Would you believe me if I told you that most of Ys VIII‘s gameplay revolves around exploring dangerous locations and killing things? You would? Good, because that’s precisely what you’ll be doing for 95% of this game. Chances are that you’ll love every minute of it, too. Not one ever rest on its laurels, Ys VIII takes its classic action adventure gameplay to all-new heights, presenting to players an experience which is both familiar and fresh. The game controls incredibly well, carrying over a control scheme similar to that of Ys Seven, and the re-inclusion of jumping adds light platforming elements that’ are very enjoyable but never overbearing.
As I’ve already said, adventuring is mostly what this game’s about. Those already familiar with the Ys series should feel right at home when exploring the alarmingly expansive Seiren Island, as not too much has actually changed when it comes to core mechanics. Game progression follows a very tried and true pattern of letting the player explore a new area, wander into and through a dungeon, and reporting back to the hub world to progress the story further. It’s an easy and incredibly simple to follow formula, But it doesn’t feel that way when you’re actually playing the game. Despite its linear and formulaic progression system, the areas in the game allow just enough exploratory wiggle room to let players (sort of) do their own thing while simultaneously making progress. This especially holds true for the field areas — most of which are expansive, and rife with secret items to collect and areas to uncover. Oh, and fishing spots. You can’t forget the fishing spots.
Dungeons, of course, are an entirely different story. Although still a step above past Ys games, Ys VIII‘s dungeons are much closer in terms of traditional “Ys-ness”. A counterpart to the wide-spanning field areas, most dungeon areas are more straightforward, feature unique gimmicks and challenges, and, above all else, are packed with monsters who would love nothing more than to make you their next meal. Fortunately, “traditional” doesn’t have to mean “repetitive” or “boring”. Ys VIII‘s collage of dungeons boasts a uniqueness and diversity that ensures you’ll never feel as though you’re playing through the same dungeon twice (except for a few of the caves, some of which are literally interconnected).
There’s also Castaway Village itself. While past Ys games have centered, at least in part, around towns and villages, Ys VIII‘s unique hub world is a creature quite unlike anything else the series has ever seen before. Along with being the driving force for most narrative progression, Castaway Village features any facility that an RPG fan could ask for, running the gamut from a trading post (this game’s version of a store), to more specific facilities such like the apothecary and blacksmith.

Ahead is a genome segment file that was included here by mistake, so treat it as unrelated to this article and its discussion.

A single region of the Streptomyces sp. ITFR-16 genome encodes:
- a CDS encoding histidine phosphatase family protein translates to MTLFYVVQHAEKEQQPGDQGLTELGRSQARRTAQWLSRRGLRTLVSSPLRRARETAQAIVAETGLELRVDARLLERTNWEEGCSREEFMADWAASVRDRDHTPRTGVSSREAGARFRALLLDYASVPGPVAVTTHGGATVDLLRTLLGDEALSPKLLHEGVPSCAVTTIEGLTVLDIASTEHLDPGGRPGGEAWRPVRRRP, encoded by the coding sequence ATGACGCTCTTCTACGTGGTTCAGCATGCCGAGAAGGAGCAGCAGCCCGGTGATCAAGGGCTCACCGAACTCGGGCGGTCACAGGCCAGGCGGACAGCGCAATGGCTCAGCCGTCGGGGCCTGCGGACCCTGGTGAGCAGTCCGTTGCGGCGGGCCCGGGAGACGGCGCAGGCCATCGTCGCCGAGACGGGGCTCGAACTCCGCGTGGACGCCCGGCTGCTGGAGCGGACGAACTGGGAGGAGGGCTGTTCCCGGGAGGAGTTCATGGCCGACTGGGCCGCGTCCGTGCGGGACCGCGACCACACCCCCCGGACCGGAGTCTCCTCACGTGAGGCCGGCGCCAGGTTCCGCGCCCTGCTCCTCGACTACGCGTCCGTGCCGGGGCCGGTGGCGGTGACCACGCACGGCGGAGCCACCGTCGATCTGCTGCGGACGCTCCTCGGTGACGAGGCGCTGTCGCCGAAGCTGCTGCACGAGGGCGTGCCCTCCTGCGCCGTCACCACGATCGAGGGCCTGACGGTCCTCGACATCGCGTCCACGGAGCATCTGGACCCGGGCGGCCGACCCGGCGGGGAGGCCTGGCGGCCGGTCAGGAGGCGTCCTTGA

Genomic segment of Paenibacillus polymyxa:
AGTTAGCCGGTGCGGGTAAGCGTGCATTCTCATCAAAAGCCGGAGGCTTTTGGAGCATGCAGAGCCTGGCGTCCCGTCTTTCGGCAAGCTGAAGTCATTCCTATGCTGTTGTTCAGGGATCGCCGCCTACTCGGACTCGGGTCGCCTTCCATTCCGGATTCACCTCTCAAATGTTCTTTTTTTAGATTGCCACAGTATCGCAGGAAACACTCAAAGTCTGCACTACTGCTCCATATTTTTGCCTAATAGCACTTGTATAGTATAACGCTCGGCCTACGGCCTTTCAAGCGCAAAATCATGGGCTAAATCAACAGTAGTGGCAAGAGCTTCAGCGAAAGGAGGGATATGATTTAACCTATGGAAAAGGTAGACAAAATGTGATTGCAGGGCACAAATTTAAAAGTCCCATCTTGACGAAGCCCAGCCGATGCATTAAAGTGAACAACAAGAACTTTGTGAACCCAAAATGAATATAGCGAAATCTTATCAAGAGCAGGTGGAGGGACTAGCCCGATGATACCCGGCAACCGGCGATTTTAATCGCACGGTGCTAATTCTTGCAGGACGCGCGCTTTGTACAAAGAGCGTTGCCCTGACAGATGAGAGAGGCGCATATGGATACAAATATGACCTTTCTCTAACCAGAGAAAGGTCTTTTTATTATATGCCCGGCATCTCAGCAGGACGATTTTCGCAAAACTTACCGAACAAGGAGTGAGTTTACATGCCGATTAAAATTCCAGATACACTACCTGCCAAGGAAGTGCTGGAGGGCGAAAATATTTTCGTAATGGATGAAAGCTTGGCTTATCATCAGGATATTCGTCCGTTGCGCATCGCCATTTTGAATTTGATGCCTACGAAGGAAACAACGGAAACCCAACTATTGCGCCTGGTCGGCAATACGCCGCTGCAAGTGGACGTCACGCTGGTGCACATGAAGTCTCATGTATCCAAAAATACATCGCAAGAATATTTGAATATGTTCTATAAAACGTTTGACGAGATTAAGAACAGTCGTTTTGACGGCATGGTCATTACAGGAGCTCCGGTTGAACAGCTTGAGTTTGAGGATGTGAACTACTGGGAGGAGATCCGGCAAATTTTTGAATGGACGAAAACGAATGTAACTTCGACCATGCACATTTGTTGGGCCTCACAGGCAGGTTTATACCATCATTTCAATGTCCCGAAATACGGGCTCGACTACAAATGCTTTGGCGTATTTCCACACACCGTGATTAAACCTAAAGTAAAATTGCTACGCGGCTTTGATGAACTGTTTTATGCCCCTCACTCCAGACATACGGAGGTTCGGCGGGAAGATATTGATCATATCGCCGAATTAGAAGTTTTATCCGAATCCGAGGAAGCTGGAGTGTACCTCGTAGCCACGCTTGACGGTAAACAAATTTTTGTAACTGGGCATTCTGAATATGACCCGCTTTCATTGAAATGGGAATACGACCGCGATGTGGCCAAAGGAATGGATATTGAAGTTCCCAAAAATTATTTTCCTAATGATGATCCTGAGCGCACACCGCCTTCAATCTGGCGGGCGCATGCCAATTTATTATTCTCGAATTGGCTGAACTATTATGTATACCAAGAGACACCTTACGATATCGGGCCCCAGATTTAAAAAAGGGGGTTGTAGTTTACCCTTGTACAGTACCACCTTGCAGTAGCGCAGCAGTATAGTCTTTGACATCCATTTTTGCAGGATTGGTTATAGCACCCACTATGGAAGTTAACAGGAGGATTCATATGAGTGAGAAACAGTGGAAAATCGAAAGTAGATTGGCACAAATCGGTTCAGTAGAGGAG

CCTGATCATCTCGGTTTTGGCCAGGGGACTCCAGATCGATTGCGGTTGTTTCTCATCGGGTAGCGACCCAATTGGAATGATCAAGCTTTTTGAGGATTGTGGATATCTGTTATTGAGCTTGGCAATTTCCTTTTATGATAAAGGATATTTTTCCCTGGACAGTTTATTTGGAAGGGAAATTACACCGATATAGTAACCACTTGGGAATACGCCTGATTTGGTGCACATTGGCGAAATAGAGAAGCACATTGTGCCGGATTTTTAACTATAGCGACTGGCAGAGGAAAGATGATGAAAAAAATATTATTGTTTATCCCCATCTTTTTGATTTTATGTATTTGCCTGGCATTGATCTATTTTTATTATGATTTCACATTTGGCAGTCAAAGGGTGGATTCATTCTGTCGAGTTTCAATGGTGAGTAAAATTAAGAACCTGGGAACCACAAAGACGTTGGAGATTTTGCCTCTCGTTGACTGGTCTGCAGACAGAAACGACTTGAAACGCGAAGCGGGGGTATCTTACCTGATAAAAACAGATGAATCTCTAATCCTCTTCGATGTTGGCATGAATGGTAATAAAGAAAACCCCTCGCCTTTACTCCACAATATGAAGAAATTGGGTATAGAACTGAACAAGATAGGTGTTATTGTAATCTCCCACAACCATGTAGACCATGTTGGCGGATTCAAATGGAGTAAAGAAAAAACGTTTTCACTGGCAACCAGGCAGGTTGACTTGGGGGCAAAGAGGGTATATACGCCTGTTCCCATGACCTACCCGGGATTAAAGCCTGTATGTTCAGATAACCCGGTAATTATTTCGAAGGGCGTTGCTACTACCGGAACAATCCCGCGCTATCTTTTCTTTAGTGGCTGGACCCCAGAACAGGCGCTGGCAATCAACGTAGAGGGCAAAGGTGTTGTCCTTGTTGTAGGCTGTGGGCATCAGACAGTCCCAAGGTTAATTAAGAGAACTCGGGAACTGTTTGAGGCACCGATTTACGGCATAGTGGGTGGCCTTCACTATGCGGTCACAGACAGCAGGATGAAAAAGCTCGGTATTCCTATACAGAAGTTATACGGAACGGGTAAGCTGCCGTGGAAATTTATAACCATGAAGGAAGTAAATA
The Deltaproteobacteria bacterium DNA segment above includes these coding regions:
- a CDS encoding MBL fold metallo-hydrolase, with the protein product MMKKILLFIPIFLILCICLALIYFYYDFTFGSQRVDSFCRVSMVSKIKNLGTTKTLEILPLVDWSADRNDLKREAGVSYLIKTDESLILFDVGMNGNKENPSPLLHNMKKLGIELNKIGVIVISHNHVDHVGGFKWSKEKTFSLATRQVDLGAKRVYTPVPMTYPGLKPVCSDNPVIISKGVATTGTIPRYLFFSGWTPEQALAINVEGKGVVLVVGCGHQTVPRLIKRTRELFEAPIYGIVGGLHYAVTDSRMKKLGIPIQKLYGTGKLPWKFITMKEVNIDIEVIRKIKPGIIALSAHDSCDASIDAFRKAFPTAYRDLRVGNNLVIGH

The most interesting thing about Castaway Village, however, is how it develops. As crucial as the many facilities within your little home-away-from-home are, most of them aren’t there at first. And those that are are pretty bare-bones. Instead, players are tasked with rescuing other castaways as they search the island. Although some of these rescued castaways do little more than stand around most of the time, a good number of them perform functions (like those I’ve already mentioned). What’s more, you can further improve a lot of facilities by deepening your bond with your fellow castaways by completing quests or giving them special items. The social elements are very light in comparison to the main gameplay pulls (you know, like killing things with a sword), but the extra bit of depth provided by their inclusion blends in with everything else very nicely.
Back to the Basics
Much like other gameplay elements, Ys VIII‘s combat mechanics remain relatively similar to its past few installments. Ys VIII once again brings frequent, fast-paced, real-time combat to players as they explore, thanks to Seiren’s overwhelming monster population. Attack types remain just as important as they’ve ever been, with each of the game’s playable characters being broken up into “Slash”, “Strike”, and “Pierce” damage types. Taking things up a notch, these attack are no longer solely used to play a life-or-death version of rock-paper-scissors with your enemies, but also boast unique effects as well, such as Strike attacks being able to reduce enemy Defense, or Pierce attacks being able to completely ground aerial enemies. Fortunately, not every enemy prescribes to these types. A fair number of creatures are simply “typeless”, meaning that players aren’t forced to constantly switch characters around — something which makes battles smoother overall.